Prosecco and sparkling wines are incredibly popular wines. They are the first choice for all kinds of celebrations, birthdays, business events and romantic dinners. There is always a good reason to open a bottle of prosecco, for example during a simple aperitif on your house balcony or to accompany your homemade cake.
The wines selection of Tenuta Torciano obviously includes also sparkling ones, starting from prosecco, to prosecco millesimato, to spumante, to sparkling rosé, you will find the perfect bottle for your special occasion! Now we will discover together 8 curiosities about Prosecco, one of the most requested wines ever in the world.
1. Prosecco is a wine, not a grape variety
You should know that there is no grape variety called Prosecco”.
The grape used to make Prosecco is called Glera. However, only few people know that Prosecco can contain also a 15% of other grapes. These other grapes are native vines such as Verdiso, Bianchetta Trevigiana and Perera, or international vines such as the classic Chardonnay and Pinot. You should also remember that Prosecco is only white, there is no rosé type.
2. What’s the prosecco origin?
Talking about Prosecco in general means talking about different types of wine produced in a very large territory of Northern Italy, in particular in Veneto (about 80% of production) and in Friuli (20%).
In fact, DOC denomination of prosecco is one of the largest in Italy which includes 5 provinces of Veneto and all of Friuli Venezia Giulia. But where does the name “Prosecco” come from? There is a small town near Trieste called Prosecco from which the grapes and/or wine may have originated. Its first written mention dates back to 1794, although wine is believed to have existed centuries earlier.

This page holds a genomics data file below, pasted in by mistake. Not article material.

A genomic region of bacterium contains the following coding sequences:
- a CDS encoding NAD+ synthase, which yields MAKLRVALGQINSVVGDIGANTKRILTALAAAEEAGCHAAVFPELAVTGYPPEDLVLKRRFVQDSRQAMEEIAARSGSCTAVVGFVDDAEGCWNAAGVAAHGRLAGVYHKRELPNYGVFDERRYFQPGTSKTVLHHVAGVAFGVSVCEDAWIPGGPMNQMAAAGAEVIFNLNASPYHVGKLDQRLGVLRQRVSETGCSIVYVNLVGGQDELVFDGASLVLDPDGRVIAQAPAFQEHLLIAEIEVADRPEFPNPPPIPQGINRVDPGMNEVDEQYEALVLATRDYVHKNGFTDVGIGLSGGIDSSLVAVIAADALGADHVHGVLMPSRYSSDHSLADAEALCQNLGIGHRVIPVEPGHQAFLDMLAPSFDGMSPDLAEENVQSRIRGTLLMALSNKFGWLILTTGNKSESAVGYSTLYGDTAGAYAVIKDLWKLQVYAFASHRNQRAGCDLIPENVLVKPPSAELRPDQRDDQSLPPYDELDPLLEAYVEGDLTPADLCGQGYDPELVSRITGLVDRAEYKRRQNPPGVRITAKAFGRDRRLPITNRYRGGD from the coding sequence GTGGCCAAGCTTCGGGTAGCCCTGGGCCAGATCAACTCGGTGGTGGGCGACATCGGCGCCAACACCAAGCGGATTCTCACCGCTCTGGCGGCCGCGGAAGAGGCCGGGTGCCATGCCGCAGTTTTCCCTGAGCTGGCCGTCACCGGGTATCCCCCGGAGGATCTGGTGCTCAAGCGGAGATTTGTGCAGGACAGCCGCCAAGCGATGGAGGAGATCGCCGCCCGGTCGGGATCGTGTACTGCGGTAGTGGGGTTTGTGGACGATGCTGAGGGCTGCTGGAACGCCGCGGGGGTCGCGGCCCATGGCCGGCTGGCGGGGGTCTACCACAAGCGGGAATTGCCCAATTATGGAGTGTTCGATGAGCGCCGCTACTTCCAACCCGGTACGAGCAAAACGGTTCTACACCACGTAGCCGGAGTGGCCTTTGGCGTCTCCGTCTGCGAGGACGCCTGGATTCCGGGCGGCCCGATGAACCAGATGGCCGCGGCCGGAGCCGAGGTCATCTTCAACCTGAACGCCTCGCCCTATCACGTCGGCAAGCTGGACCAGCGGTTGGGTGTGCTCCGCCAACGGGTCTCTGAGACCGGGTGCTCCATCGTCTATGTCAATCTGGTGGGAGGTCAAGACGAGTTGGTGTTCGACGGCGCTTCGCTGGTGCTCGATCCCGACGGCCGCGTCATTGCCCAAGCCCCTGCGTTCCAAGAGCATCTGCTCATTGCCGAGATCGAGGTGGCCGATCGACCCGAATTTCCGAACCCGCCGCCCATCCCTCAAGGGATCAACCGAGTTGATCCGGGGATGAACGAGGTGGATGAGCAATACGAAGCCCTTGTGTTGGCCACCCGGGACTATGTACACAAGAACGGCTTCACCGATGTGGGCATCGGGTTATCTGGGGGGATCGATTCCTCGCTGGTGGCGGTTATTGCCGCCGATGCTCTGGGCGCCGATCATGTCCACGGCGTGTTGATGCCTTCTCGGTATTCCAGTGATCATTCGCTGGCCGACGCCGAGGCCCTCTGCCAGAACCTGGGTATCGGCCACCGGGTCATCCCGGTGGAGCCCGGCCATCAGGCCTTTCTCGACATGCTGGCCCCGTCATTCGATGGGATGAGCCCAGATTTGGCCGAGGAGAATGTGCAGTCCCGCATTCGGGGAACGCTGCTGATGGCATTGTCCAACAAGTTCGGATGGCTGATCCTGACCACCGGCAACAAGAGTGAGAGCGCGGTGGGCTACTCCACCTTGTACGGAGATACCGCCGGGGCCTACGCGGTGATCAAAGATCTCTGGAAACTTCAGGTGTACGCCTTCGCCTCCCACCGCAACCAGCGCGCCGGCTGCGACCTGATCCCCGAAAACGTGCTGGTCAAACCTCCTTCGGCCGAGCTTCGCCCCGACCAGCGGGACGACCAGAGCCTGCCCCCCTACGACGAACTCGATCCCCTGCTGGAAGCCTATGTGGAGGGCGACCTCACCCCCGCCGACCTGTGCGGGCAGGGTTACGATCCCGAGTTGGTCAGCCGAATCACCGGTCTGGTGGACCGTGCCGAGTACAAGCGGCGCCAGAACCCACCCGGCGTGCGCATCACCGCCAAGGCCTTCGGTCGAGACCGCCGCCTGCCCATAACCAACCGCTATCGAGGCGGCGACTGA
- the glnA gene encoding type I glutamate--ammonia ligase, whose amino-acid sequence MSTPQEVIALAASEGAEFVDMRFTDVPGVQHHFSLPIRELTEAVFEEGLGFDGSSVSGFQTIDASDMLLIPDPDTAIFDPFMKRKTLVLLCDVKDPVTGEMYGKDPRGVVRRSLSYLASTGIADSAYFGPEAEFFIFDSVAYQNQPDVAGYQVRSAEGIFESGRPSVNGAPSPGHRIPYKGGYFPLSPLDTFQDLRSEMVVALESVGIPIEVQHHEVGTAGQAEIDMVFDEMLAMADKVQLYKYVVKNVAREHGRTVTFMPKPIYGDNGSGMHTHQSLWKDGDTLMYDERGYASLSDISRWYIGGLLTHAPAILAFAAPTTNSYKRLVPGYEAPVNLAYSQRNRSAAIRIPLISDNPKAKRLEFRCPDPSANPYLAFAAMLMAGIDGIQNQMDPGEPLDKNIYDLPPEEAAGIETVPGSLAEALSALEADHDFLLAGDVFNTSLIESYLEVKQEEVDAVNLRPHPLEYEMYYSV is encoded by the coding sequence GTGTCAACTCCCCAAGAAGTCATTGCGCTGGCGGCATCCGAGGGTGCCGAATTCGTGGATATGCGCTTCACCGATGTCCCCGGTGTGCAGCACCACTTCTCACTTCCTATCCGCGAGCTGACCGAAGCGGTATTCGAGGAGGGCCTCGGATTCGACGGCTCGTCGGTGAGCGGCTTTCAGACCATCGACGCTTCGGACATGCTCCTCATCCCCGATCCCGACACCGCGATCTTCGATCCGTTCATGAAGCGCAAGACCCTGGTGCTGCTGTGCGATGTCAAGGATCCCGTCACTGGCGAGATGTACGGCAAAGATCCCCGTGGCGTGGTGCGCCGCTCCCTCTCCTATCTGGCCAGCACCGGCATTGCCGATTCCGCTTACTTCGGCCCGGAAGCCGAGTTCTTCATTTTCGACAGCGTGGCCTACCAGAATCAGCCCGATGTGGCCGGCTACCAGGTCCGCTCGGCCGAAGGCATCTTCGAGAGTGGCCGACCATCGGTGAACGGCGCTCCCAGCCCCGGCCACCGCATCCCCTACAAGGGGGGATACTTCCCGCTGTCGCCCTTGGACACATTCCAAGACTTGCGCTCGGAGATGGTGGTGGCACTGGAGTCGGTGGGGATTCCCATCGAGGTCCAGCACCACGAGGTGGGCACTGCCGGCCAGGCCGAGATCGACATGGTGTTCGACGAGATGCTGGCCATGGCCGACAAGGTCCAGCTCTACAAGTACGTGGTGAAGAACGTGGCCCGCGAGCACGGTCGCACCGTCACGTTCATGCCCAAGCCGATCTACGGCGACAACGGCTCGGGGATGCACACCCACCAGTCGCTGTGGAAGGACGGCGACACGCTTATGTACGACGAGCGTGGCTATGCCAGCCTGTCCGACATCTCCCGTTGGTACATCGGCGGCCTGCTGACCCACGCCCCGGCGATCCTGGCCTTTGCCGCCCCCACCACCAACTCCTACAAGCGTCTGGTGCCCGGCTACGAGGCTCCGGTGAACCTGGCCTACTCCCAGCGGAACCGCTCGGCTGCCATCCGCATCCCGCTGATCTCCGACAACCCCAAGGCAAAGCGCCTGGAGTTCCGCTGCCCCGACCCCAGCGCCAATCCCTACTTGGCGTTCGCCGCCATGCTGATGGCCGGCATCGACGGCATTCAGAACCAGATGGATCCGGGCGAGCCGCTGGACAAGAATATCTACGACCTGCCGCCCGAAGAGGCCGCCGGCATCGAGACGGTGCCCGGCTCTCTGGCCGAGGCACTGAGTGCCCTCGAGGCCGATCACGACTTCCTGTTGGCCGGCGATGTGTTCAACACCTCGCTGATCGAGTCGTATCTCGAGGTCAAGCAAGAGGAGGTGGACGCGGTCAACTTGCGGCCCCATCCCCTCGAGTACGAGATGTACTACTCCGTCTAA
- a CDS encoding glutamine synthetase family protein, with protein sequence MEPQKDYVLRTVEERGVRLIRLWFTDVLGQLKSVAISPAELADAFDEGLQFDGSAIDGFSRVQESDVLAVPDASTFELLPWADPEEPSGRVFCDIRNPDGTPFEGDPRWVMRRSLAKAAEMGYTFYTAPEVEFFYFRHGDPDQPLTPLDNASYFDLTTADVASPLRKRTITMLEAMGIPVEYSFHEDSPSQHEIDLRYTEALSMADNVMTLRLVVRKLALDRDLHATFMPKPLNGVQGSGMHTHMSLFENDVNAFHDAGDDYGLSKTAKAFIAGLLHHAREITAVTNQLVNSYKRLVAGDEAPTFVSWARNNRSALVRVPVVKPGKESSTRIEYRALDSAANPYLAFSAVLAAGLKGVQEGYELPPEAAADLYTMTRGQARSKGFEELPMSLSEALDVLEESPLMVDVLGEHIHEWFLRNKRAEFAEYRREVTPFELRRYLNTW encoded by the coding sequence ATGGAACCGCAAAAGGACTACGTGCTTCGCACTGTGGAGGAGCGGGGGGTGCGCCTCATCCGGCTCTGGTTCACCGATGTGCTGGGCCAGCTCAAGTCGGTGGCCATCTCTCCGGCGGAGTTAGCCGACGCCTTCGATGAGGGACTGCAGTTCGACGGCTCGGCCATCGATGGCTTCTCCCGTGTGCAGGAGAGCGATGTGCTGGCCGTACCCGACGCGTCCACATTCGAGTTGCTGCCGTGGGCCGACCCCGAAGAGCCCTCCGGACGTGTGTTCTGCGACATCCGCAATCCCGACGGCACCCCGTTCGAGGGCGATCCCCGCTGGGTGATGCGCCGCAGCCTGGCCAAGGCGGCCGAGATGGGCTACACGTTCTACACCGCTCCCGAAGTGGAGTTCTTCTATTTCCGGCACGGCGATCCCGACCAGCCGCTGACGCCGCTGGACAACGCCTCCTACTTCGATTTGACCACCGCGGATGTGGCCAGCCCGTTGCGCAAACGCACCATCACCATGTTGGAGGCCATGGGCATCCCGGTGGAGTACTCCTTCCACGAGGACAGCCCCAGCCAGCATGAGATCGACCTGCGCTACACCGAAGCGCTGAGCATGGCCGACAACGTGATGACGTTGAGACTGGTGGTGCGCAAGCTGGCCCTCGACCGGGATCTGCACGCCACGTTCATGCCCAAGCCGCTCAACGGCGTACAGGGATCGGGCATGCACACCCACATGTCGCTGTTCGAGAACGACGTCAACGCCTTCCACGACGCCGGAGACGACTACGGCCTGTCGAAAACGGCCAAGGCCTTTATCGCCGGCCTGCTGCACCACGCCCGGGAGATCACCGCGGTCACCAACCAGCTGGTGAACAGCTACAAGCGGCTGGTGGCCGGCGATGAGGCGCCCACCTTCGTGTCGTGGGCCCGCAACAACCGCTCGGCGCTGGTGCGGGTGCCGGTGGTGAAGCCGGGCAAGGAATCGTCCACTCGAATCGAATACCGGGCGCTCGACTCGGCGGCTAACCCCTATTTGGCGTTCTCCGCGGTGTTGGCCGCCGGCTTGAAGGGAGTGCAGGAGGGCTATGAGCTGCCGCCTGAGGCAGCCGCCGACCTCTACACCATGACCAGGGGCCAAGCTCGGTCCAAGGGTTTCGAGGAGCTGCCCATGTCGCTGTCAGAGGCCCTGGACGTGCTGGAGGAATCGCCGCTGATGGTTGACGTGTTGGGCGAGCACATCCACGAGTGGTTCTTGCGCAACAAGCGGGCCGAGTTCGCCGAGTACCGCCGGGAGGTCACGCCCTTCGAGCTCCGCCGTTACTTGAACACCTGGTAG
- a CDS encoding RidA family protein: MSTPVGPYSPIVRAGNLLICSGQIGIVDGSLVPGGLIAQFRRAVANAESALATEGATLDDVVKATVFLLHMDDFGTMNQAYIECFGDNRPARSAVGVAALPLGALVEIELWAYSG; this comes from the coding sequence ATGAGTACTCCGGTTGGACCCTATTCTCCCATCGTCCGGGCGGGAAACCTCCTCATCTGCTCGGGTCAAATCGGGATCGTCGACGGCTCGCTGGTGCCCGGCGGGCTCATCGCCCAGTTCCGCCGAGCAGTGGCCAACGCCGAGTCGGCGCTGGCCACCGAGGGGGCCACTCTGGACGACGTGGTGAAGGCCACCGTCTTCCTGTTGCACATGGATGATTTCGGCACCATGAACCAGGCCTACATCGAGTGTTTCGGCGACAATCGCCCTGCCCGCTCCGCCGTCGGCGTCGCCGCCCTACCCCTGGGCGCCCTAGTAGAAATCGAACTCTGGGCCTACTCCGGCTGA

3. Brut, Dry or Extra Dry?
There are 3 categories of Prosecco based on the level of sugars introduced during the refermentation of the wine:
- BRUT: less sugary category. The most modern and international version. Fresh, fruity, ideal with fish dishes.
- EXTRA DRY: the flavor is softer than Brut, with a slight sweetness. It is the traditional version, perfect to accompany aperitif buffets.
- DRY: this is the sweeter version. This wine pairs well with food (savory, butter snacks). It goes perfectly with desserts.
4. Smell the notes of white-fleshed fruit
Such as apple, pear, white melon, white peach, followed by citrus essences typical of lemon and orange peel or more tropical like pineapple and kiwi. You may also encounter more vegetable tones given by notes of acacia honey, gardenia, lemon flowers.
5. There’s no aperitif without prosecco!
Moreover, its freshness, its lightness and its richness of aromas make it particularly suitable for this occasion. Do you know that 2 out of 3 aperitifs involve this wine, both as a main element or as a base for cocktails. Prosecco is in fact the key ingredient of many cocktails, just to name one: the spritz.
6. Flute glass is out of fashion
The flute glass, which for years has been widely used thanks to its ability to highlight the perlage and preserve the bubbles, today seems to be in decline.
Actually, in order to fully enjoy all the aromas of a sparkling wine and identify the direction of its bouquet, you should always opt for a glass that has an opening wide enough to be able to put your nose inside to smell the wine in the correct way.
7. What to do when arrive an unexpected guest
What’s worse than a non-fresh cold sparkling wine? What can we do if guests arrive suddenly and the bottle we would like to serve is not in the fridge? Let’s put it in a glacette (or in any suitable container) with lots of ice, water and a handful of coarse salt: it is the fastest way to bring down the temperature of a bottle.
8. Don’t forget the galateo!
Making a “bang” while you are opening a bottle of sparkling wine (and unleashing panic among people who wants to avoid the trajectory of the cork) is … wrong. It can still be accepted on New Year’s Eve or on informal and particularly festive occasions. At the restaurant or with important guests? Never!